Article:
marycatelli (marycatelli) wrote,

philosophy on faction

Long ago I discovered the charm of the character sheet, which made looking up the name of the red-haired and catty gossip three chapters ago a lot easier.

Recently I have started to discover the charms of a faction sheet, which is rather more distilled.  It has a  list of the factions in the story and therefore excludes all the bit characters and lumps together all who want the same objective and are working together.  Rather handy when I'm stumped in the outline.  I look at the list and pick someone who could be doing something now.  Preferably something that demonstrated bone-headed inability to understand the character I just dropped.  (Dramatic irony is the great tool of a multi-POV story.)

Which inspires reflection on the aesthetics of multiple factions.  One upside and downside are the same:  they complicate the story.  Which allows for plot twists and surprises all throughout, by having some faction interfere with or interrupt another's actions.  But for the ending, you have to bring it all to a conclusion.   Either the factions get whittled down to two -- which can be either through annihilation or assimilation into each other -- or the climax must be long and elaborately orchestrated to get them all through it in a satisfactory manner.  There's a reason you usually have a primary protagonist and a primary antagonist.

It can be a good way to introduce moral ambiguity too.  Evil though the Emperor is, compared to The Hero, there is goodness in the way he's keeping down the robber barons.  It doesn't have to, though; The Lord of the Rings has plenty of factions, but you can tell which ones are right and which wrong; even Boromir, when he forms his own faction, has clearly gone wrong and only comes back by sacrificing his wish for his objective.  OTOH, it does have the other moral aspect, that what the Good Guys want is not all the same.  Indeed, it's not all compatible.  The elves leave at the end because in winning, they lost their ability to stay as they would have wished.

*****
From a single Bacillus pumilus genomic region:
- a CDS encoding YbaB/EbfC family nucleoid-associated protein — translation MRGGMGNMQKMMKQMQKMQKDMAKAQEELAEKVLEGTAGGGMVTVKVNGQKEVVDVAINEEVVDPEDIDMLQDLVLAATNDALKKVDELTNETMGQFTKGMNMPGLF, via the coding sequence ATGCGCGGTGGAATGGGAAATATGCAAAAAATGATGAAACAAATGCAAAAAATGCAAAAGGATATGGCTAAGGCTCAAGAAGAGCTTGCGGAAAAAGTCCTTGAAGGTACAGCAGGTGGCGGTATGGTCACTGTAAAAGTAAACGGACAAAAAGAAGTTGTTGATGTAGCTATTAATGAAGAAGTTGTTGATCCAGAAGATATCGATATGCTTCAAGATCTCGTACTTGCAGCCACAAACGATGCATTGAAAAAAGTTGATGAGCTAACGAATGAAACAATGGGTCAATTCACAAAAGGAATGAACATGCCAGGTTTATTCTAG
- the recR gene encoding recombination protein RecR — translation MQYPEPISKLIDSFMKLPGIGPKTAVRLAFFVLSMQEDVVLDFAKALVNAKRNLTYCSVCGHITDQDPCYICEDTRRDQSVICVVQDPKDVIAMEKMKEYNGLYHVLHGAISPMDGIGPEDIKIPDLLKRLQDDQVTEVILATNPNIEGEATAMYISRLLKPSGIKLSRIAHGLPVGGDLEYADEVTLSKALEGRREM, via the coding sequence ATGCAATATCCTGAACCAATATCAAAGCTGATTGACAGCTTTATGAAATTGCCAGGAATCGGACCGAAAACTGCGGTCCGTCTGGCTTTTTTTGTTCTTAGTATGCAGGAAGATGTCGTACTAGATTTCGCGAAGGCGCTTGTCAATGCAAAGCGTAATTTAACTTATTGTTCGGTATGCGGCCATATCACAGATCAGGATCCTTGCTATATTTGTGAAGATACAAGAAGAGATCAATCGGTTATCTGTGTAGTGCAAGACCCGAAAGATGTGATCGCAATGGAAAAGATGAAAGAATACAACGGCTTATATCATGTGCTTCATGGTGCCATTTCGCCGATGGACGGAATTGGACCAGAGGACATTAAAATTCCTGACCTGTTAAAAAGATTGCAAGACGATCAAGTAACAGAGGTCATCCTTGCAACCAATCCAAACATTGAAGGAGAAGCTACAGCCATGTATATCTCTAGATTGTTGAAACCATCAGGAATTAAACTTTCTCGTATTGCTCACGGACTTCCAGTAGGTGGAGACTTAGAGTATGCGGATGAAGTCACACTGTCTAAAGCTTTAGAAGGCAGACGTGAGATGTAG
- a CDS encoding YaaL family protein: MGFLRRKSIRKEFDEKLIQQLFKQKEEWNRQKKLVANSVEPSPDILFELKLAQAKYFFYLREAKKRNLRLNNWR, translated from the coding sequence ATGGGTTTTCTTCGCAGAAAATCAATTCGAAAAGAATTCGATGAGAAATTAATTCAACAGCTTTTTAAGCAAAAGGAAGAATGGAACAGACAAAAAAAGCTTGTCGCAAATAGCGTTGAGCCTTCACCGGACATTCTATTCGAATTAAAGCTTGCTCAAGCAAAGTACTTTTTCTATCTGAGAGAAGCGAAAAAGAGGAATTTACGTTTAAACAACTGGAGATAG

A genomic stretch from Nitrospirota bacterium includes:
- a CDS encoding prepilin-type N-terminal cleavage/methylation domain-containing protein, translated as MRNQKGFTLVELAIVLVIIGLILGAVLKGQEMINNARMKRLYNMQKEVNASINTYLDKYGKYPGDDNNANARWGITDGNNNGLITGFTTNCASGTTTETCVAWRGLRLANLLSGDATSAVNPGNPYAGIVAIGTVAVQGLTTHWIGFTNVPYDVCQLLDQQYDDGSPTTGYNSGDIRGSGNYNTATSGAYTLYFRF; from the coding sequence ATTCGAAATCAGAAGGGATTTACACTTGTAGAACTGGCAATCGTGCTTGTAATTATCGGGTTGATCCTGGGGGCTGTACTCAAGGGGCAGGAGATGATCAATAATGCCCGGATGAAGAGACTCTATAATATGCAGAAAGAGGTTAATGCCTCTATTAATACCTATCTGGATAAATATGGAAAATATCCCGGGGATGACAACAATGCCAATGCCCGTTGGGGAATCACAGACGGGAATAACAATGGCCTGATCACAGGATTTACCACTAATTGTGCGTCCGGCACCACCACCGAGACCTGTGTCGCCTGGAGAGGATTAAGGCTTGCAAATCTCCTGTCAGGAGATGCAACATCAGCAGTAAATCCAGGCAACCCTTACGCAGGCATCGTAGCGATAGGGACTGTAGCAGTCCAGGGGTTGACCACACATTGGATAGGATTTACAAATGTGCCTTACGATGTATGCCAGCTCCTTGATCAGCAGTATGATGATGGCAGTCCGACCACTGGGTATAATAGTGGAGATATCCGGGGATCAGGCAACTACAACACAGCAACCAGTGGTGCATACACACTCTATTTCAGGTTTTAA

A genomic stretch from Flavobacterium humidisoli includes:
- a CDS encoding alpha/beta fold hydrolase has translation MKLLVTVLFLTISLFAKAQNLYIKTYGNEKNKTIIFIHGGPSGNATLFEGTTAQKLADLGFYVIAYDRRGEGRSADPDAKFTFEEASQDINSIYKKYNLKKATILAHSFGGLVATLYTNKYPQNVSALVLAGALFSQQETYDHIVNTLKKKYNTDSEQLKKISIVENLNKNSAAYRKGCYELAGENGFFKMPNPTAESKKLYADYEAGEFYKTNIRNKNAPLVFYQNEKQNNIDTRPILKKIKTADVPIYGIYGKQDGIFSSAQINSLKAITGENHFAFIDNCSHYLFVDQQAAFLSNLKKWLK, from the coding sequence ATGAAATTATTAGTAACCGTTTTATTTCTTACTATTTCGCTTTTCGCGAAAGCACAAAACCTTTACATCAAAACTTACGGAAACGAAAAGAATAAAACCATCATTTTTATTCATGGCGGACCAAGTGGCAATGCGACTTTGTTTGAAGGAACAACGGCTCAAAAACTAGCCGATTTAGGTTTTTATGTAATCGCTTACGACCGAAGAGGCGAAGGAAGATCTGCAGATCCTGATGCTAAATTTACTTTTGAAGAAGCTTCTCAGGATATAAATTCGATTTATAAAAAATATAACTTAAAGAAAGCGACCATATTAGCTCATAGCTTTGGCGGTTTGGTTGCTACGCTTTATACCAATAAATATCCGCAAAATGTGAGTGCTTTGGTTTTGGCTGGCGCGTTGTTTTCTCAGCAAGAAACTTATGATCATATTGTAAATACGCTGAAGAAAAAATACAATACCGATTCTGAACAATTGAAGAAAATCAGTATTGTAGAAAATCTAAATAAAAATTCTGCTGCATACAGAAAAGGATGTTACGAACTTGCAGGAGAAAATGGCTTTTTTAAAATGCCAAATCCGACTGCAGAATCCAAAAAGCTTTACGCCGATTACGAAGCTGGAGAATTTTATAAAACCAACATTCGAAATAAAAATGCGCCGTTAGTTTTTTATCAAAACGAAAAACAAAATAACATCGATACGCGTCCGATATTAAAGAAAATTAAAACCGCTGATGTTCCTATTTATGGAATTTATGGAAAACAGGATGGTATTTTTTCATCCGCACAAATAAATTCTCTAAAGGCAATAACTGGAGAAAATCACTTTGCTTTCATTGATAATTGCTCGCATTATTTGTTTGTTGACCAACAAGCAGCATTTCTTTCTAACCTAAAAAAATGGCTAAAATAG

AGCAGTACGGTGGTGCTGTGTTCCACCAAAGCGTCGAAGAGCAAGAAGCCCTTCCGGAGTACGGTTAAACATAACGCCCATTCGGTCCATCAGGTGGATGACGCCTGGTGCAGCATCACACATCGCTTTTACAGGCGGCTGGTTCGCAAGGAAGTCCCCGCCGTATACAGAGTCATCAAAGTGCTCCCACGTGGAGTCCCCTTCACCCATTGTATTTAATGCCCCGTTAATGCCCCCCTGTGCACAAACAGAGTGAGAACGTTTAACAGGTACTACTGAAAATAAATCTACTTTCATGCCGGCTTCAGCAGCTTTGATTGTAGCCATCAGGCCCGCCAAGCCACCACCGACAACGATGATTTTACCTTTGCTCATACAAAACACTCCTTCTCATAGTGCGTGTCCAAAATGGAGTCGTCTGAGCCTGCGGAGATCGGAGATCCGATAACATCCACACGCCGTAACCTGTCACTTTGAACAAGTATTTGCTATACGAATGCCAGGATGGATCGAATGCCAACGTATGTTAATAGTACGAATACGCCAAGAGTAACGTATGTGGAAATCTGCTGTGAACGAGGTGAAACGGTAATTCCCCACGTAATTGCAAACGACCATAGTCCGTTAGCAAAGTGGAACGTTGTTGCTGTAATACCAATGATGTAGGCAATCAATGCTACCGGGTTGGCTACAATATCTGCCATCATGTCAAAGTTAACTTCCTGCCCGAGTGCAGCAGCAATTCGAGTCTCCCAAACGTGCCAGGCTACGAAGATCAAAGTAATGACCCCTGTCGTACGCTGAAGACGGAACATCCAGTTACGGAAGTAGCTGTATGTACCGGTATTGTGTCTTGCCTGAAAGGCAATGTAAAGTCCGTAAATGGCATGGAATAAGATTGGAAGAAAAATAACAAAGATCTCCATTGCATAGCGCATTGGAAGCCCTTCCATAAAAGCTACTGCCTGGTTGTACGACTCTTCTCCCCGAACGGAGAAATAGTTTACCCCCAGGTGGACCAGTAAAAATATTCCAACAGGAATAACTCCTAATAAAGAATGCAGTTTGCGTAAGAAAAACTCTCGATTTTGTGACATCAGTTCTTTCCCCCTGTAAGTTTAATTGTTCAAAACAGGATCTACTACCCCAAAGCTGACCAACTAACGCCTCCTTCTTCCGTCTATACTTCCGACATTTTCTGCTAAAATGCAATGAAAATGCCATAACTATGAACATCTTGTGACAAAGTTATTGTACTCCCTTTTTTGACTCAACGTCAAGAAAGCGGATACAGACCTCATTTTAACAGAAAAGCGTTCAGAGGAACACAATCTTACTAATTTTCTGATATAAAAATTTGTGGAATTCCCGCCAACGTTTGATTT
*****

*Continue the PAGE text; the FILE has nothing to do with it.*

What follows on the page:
It can also make the hero more of an underdog.  Multiple forces against him are more powerful than one.  Indeed, he can be caught in the middle of the fray and suffer horribly when they didn't even intend to target him.  And if the forces of righteousness and light are also divided, they are less likely to help him.  Always useful for sympathy.
Tags: ambiguity, characters, complexity, conflict, faction, irony, motives and purposes, orchestrating characters, plotting

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